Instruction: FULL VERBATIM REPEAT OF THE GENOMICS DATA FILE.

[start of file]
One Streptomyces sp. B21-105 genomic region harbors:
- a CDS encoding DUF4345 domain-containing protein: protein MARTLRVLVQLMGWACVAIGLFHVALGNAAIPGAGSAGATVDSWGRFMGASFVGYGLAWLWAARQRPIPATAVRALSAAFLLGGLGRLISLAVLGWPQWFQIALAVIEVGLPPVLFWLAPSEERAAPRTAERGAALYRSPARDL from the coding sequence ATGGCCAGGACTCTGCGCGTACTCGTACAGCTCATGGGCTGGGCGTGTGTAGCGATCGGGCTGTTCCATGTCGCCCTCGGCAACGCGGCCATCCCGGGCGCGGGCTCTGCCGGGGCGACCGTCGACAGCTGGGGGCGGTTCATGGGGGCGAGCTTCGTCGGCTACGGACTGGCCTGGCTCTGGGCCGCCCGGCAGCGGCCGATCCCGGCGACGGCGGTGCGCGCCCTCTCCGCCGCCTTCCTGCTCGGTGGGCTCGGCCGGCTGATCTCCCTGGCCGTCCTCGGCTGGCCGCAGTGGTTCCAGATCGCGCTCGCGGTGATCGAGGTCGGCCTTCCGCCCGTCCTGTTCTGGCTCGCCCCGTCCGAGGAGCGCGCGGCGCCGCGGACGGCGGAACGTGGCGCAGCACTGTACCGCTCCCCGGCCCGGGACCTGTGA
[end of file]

One Streptomyces sp. B21-105 genomic region harbors:
- a CDS encoding DUF4345 domain-containing protein: protein MARTLRVLVQLMGWACVAIGLFHVALGNAAIPGAGSAGATVDSWGRFMGASFVGYGLAWLWAARQRPIPATAVRALSAAFLLGGLGRLISLAVLGWPQWFQIALAVIEVGLPPVLFWLAPSEERAAPRTAERGAALYRSPARDL from the coding sequence ATGGCCAGGACTCTGCGCGTACTCGTACAGCTCATGGGCTGGGCGTGTGTAGCGATCGGGCTGTTCCATGTCGCCCTCGGCAACGCGGCCATCCCGGGCGCGGGCTCTGCCGGGGCGACCGTCGACAGCTGGGGGCGGTTCATGGGGGCGAGCTTCGTCGGCTACGGACTGGCCTGGCTCTGGGCCGCCCGGCAGCGGCCGATCCCGGCGACGGCGGTGCGCGCCCTCTCCGCCGCCTTCCTGCTCGGTGGGCTCGGCCGGCTGATCTCCCTGGCCGTCCTCGGCTGGCCGCAGTGGTTCCAGATCGCGCTCGCGGTGATCGAGGTCGGCCTTCCGCCCGTCCTGTTCTGGCTCGCCCCGTCCGAGGAGCGCGCGGCGCCGCGGACGGCGGAACGTGGCGCAGCACTGTACCGCTCCCCGGCCCGGGACCTGTGA